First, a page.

"He doesn't seem to accept responsibility until he's sued," said Alvarez, noting that one of the state's attorney's duties is to help collect child support.
Brookins fired back later in the day with documents appearing to back up his claim that he's fully paid up on child-support payments.
"Unfortunately, it is common for a husband and wife to have disputes when going through a divorce,' Brookins said in a statement. "It's disgraceful that my opponents have decided to bring a 9-year-old boy into their negative campaign tactics."
Nanette Brookins could not be reached for comment. The complete case file from the couple's divorce was not available Thursday from circuit clerk's office.
At the Chicago-Kent College of Law forum, Ald. Tom Allen (38th) sparred with Robert Milan, Devine's top assistant, over whether the office does enough to crack down on police officers who lie in court.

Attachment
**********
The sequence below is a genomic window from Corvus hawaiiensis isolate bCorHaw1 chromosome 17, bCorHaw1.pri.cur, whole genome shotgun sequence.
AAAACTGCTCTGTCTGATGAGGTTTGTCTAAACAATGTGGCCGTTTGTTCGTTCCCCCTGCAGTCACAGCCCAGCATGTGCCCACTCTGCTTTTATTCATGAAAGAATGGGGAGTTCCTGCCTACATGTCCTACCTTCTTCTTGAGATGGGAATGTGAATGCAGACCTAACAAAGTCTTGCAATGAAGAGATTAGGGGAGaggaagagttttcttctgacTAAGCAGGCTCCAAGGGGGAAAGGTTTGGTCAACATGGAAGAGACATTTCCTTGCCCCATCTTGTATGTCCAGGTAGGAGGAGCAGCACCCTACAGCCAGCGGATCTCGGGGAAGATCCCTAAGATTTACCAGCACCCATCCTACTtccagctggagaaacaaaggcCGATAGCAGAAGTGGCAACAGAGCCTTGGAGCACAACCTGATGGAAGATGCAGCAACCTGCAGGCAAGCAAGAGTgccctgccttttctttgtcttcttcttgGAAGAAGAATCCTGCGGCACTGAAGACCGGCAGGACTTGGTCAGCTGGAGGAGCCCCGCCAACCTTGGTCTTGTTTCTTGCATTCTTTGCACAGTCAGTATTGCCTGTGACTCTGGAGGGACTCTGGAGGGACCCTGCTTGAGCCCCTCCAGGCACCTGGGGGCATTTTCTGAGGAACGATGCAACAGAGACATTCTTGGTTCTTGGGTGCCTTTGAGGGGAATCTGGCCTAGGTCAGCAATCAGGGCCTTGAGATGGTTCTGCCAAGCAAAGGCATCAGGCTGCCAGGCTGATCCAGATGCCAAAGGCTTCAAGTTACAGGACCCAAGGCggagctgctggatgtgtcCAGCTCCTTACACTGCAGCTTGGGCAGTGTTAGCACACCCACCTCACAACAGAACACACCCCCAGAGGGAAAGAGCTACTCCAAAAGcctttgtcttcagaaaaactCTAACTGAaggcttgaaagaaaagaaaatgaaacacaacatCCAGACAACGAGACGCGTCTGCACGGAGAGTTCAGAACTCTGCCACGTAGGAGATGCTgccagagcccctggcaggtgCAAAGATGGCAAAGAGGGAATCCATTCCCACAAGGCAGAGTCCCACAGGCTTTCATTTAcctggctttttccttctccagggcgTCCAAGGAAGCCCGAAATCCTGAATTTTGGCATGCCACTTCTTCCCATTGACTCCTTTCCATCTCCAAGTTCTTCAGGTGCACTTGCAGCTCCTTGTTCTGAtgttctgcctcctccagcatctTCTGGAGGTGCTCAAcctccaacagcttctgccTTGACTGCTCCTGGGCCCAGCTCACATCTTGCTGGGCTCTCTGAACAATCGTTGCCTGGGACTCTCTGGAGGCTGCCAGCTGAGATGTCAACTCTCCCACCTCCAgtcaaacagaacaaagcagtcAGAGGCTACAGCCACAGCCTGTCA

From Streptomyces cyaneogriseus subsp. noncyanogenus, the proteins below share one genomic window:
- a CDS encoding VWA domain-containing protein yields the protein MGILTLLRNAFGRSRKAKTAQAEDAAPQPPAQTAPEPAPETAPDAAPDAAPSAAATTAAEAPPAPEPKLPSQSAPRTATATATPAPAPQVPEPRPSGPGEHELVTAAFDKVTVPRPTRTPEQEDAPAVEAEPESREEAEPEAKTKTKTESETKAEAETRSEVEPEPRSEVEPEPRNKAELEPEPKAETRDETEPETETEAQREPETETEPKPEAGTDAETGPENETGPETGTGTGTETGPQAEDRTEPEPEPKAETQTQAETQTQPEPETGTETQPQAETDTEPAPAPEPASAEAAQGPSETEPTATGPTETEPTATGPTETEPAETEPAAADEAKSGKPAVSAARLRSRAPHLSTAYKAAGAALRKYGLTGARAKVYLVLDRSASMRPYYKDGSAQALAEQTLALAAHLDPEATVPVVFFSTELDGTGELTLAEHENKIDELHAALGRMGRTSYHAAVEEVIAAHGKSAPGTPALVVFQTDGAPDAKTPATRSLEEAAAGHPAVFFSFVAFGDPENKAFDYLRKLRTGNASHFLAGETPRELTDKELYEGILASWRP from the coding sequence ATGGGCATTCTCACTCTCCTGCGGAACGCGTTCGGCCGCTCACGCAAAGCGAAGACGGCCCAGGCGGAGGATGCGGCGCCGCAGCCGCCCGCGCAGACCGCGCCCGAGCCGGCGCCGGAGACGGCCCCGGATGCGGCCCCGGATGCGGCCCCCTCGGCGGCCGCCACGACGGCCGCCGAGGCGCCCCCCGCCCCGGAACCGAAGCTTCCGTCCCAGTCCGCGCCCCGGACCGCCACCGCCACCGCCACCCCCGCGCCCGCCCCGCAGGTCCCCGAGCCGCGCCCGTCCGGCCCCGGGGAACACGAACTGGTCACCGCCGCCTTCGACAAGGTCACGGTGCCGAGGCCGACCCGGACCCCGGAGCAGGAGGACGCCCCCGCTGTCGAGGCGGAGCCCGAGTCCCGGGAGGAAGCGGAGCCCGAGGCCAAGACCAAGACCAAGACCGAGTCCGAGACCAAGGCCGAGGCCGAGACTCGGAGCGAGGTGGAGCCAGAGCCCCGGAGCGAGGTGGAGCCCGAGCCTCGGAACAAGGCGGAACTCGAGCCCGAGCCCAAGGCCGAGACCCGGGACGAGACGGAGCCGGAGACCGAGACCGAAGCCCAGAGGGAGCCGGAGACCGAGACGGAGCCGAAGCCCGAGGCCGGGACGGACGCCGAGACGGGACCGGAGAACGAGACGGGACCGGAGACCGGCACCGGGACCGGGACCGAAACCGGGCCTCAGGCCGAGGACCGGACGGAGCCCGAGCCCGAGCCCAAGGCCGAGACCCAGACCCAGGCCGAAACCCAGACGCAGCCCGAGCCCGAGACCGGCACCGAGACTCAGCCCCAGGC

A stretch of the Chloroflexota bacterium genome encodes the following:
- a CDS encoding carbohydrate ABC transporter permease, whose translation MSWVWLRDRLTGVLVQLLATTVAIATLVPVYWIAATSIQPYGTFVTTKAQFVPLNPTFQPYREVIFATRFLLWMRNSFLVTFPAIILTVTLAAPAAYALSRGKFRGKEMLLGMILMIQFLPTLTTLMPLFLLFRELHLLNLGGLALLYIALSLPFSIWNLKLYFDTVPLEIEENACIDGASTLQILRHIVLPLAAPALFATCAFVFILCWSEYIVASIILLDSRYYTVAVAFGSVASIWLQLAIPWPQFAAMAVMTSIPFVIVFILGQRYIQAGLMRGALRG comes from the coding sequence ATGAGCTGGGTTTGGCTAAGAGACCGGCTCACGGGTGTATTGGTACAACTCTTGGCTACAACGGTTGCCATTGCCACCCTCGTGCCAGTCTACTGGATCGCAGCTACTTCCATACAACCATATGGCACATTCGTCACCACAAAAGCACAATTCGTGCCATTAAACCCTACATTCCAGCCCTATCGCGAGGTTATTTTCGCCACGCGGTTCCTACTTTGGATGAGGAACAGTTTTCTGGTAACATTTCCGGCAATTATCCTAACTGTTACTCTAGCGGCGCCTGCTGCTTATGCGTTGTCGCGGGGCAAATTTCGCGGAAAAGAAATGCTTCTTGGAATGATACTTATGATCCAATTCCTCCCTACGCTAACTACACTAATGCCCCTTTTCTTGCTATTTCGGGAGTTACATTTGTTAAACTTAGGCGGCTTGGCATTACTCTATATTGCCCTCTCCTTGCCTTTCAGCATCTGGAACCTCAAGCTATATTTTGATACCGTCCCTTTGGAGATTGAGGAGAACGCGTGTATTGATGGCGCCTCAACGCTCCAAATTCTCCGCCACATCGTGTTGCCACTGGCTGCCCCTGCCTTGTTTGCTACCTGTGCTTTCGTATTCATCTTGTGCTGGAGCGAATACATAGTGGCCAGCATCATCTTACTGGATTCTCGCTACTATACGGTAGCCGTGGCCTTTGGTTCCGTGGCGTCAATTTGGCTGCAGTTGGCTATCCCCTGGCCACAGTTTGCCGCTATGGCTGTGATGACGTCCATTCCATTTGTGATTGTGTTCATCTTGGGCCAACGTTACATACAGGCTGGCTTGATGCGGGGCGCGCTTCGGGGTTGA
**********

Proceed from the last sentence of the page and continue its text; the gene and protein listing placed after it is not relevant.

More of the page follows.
But Milan said Devine's office had prosecuted bad officers for everything from theft to perjury to first-degree murder. Milan said he had developed a training program to help prosecutors detect when one of their witnesses may be lying.
The purpose of the forum was to get the candidates' views on a report that the Criminal Justice Project of the Chicago Appleseed Fund for Justice issued in December on the county's justice system.
The candidates largely agreed with the report's call for more spending on specialized drug and mental health courts. The courts' purpose is to provide treatment programs to divert low-level offenders out of the more expensive jail and prison system.